What is the meaning of religion or belief?
The Equality Act does not provide a definition for “religion.” However, the courts have interpreted religion as necessarily identifiable and consisting of a clear structure and belief system.
The Act therefore protects religions such as Christianity, Judaism, Islam, Sikhism and Hinduism, as well as others such as Baha'i, Jainism, Rastafarianism and Zoroastrianism. A religion need not to be mainstream or well known to be protected under the Act.
Definitionally, ‘belief’ does not require faith or worship of god or gods. Although, it must influence a person’s way of life or how they perceive the world.
For a philosophical belief to be protected under the Act it must:
- Be genuinely held
- Be a belief and not just an opinion or viewpoint based on the present state of information available
- Be about a weighty and substantial aspect of human life and behaviour
- Attain a certain level of cogency, seriousness, cohesion, and importance
- Be worthy of respect in a democratic society, compatible with human dignity and not in conflict with fundamental rights of others. For example, Holocaust denial, or the belief in racial superiority are not protected.
- Beliefs such as humanism, pacifism, vegetarianism, and the belief in man-made climate change are all protected.
The Equality Act 2010 makes it unlawful to discriminate against someone because of religion or belief, or because of a lack of religion or belief.
Our aim is to ensure that everyone regardless of their religion can thrive during their time at St Mary’s. We have a range of policies, activities, and resources in place to support this aim.
Any student or member of staff who has been affected by discrimination, bullying, harassment, violence, or hate crime is encouraged to visit our Report & Support pages for staff and for students for detailed information about their options.
The following resources have been curated in relation to Religion or Belief - a protected characteristic under Equality Act 2010.
University's Statement on Antisemitism
Why is this a protected characteristic?
Sadly, someone's religion or belief can be the reason for hate crime. According to Home Office Hate Crime Report, across the UK, hate crimes have increased by 3% (to 8,566 offences) from 2018-19. Although this rise is partly driven by improvements in crime recording by the police, there have been spikes in hate crime following certain events such as the EU Referendum and the terrorist attacks in 2017.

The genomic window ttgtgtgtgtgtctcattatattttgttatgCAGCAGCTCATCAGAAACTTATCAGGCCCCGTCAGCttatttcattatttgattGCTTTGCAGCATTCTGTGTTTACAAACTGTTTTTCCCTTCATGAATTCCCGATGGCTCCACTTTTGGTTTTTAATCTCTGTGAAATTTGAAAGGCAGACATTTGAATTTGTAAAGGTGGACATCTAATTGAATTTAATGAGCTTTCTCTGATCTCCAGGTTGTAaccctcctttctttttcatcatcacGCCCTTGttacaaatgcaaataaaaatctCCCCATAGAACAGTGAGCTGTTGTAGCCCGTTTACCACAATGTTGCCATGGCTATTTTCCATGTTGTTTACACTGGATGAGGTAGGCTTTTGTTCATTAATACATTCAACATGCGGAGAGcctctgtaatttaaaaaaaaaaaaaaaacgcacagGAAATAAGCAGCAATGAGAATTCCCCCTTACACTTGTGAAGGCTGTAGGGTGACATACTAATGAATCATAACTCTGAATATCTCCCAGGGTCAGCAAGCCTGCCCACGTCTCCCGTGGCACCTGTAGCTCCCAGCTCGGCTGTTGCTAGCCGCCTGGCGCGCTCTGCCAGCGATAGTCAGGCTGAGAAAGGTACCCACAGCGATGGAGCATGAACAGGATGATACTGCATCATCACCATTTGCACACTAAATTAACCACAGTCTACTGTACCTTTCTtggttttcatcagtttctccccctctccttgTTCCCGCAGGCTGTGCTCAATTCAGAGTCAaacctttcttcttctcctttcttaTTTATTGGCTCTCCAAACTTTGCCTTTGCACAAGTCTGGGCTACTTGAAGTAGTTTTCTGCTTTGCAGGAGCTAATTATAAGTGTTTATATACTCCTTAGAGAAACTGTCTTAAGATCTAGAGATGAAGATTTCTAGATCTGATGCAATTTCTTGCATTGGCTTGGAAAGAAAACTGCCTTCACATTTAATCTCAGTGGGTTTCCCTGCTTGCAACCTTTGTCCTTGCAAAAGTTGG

How is this affected by St Mary's being a Catholic university?
St Mary's University was founded in 1850 by the Catholic Poor Schools Committee to meet the need for teachers to provide an education for the growing number of poor Catholic children, and as such is acknowledged to be the oldest Roman Catholic university in the UK. St Mary's also has a beautiful chapel on campus, which is open to all students, regardless of their religion or beliefs.
Many staff and students are proud of St Mary's history and origins, but this does not mean we prioritize Catholic students over others. What is does mean is that our values of inclusivity, excellence, respect, and generosity of spirit are especially important to us.
Whilst we offer a small number of specific courses which focus on Catholicism, we offer a full range of other degree programmes, just like all other universities, which do not refer to Catholicism or religion at all. We also have clubs and societies, support networks and events which are dedicated to other religions and beliefs. We have a long-term commitment to equality and diversity, we recognize and acknowledge the different religions and beliefs that are held by students and staff, we value all of them and we celebrate the richness and variety that this brings to our community.
St Mary's does not tolerate discrimination of any kind based on religion and belief; instead, we encourage freedom of thought, conscience, and religion.
What is 'religion discrimination' or 'belief discrimination'?
Religion or belief discrimination is for one to be treated differently or less favourably due to their religion or belief. Crucially, religion or belief discrimination does not have to be intentional to be unlawful.
Discrimination of any kind based on religion or belief is prohibited under Equality Act 2010 and is not tolerated at St Mary's. St Mary's has zero tolerance for religion or belief discrimination in our community.
We invite students to wear clothing that embraces their culture and religion and we will do our best to facilitate this, wherever possible. There may be some specific teaching situations where health and safety regulations might make this a bit more complicated, but staff will do their best to negotiate a compromise.
Similarly, during sport and physical activities courses and SU sporting clubs and teams, head coverings such as hijabs and turbans will be respected appropriately as long as there is no conflict with safety regulations. If you have any specific questions or concerns about this, please don't hesitate to ask for a conversation with someone in the teaching team sports club or Students' Union.
Resources and Support for Students
Resources and Support for Staff
External Resources and Support